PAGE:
Recipes in a new Wisconsin-centric cookbook range from simple dips and cookies to much more complicated meals. But whether or not people who purchase the cookbook actually cook the meals is somewhat irrelevant, said its author.
“The Wisconsin Restaurant Cookbook,” now on sale at Pick 'n Save and Metro Market stores across Wisconsin, is “a tribute to Wisconsin restaurants,” said Lori Fredrich, a senior food writer at OnMilwaukee.com.
“This is a cookbook. But it's not just a cookbook,” she said. “Whether you cook out of it or not isn’t the point. This is a showcase and a tribute to all the chefs and all the restaurants and all the industry workers who work daily to provide us with spaces where we celebrate and eat and who, over time, have created this fantastic culinary scene in Wisconsin.”
“The Wisconsin Restaurant Cookbook” features recipes from 41 restaurants across the state. It retails for $9.99 and is a collaboration between Pick 'n Save and Metro Market, OnMilwaukee.com and the Wisconsin Women’s Business Initiative Corporation (WWBIC).
The goal is to not only showcase restaurants from around Wisconsin, but also raise money to fund grants for local restaurants. 100% of proceeds, organizers say, will go to those grants.
Should the entire printing of cookbooks sell out, the project will have raised $100,000, which will then be disseminated to 20 different Wisconsin restaurants in the form of $5,000 grants via WWBIC, the fiscal agent for the funds. A committee will be formed to go over applications and decide how to distribute the funds raised.
Wisconsin restaurants can submit a grant application online by visiting the link available at picknsave.com/cookbook. There is also a link for people to donate directly to the grant fund, as well.
“It’s our way to give back,” said James Hyland, VP Communications & Public Affairs for Pick ‘n Save and Metro Market. “Our philosophy is ‘Feed the human spirit.’ We try to do that in the communities we serve. We try to be a part of those communities. We felt this was something we could do to help.”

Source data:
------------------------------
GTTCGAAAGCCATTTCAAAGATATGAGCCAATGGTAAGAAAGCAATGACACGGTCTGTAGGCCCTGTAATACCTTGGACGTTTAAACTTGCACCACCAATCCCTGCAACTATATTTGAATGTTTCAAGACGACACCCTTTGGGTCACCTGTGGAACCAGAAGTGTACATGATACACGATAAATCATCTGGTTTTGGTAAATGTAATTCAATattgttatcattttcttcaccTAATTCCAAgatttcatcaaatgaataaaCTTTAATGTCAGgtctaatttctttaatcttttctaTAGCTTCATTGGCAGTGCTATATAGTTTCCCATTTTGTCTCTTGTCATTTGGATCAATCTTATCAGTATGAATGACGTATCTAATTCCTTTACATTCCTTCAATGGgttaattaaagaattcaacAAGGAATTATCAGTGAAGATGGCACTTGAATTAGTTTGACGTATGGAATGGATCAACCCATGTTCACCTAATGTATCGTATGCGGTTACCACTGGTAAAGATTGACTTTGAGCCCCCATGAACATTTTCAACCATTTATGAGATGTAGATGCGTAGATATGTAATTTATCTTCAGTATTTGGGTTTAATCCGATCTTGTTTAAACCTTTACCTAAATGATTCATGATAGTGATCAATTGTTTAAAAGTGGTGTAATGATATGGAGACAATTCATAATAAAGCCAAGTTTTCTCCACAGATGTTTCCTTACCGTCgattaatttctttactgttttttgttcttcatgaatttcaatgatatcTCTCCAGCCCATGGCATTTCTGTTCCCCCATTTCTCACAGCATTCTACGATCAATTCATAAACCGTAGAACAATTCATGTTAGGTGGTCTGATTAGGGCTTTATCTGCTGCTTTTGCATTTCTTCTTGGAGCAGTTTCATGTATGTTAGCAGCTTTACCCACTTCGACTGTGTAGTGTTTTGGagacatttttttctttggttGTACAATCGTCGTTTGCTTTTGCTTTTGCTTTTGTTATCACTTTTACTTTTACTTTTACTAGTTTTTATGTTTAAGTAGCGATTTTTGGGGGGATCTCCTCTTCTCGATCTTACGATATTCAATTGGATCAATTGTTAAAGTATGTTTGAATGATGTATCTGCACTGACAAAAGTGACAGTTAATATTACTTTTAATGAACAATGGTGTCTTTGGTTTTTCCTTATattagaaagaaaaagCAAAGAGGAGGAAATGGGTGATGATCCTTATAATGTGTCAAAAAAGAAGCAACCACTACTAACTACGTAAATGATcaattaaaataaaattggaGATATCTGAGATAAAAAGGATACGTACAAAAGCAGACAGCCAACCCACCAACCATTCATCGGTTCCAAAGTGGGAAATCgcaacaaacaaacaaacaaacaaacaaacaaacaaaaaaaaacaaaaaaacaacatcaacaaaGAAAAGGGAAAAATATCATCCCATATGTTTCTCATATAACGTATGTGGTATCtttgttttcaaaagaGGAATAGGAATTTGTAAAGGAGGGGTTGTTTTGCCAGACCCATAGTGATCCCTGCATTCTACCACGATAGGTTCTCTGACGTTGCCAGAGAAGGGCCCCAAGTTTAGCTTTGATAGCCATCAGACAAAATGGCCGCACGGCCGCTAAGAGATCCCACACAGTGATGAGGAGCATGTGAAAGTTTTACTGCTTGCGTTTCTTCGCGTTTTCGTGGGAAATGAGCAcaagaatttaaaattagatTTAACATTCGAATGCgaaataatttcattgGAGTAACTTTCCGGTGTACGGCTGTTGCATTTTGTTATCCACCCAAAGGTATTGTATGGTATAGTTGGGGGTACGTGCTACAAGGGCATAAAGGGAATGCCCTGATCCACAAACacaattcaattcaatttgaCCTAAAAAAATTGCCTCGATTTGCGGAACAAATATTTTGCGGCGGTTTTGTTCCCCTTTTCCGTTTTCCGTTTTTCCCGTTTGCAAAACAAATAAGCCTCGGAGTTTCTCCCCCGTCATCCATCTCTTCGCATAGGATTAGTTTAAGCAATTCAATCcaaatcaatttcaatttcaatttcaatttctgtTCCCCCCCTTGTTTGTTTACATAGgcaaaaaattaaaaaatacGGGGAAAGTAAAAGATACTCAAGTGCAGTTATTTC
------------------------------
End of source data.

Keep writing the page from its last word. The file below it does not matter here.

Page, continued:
Early in the pandemic, some restaurants got a boost from a focus on supporting local businesses and, later, from government grants. But for many, that help was only a small part of the recovery process. These grants will help supplement and sustain restaurants that still need help.
“If you appreciate food and you appreciate restaurants, the cookbook is a small way to give back and say thanks to all of them for everything that they’ve done,” Fredrich said.
For Taigu, a noodle shop in Middleton owned by Hong Gao, participation in the cookbook has an added benefit. It introduces the restaurant to a new audience who might not normally travel to Middleton.
“It has allowed more people to get to know us,” Gao said. Taigu’s dandan noodle recipe appears in both English and Chinese in the cookbook and was written specially for this project, as a detailed one did not exist previously.
Other Madison-area restaurants represented in the cookbook include Heritage Tavern (Fox Heritage Farms ground pork lettuce wraps), Morris Ramen (burnt honey bourbon cake) and Mint Mark (braised pork shoulder with white beans and salsa verde).
Home cooks can find “The Wisconsin Restaurant Cookbook” in the produce section of the grocery. There is not currently a plan to produce more copies or repeat this project again in the future, but Hyland would not rule out the possibility, either.
For now, he said, the focus is on this effort to help the culinary community of Wisconsin so residents still have their favorite local hangouts to visit in the future.
“Helping restaurants is the whole goal,” Fredrich said. “This has the potential to be a small project that could make a significant difference for a number of restaurants moving forward.”
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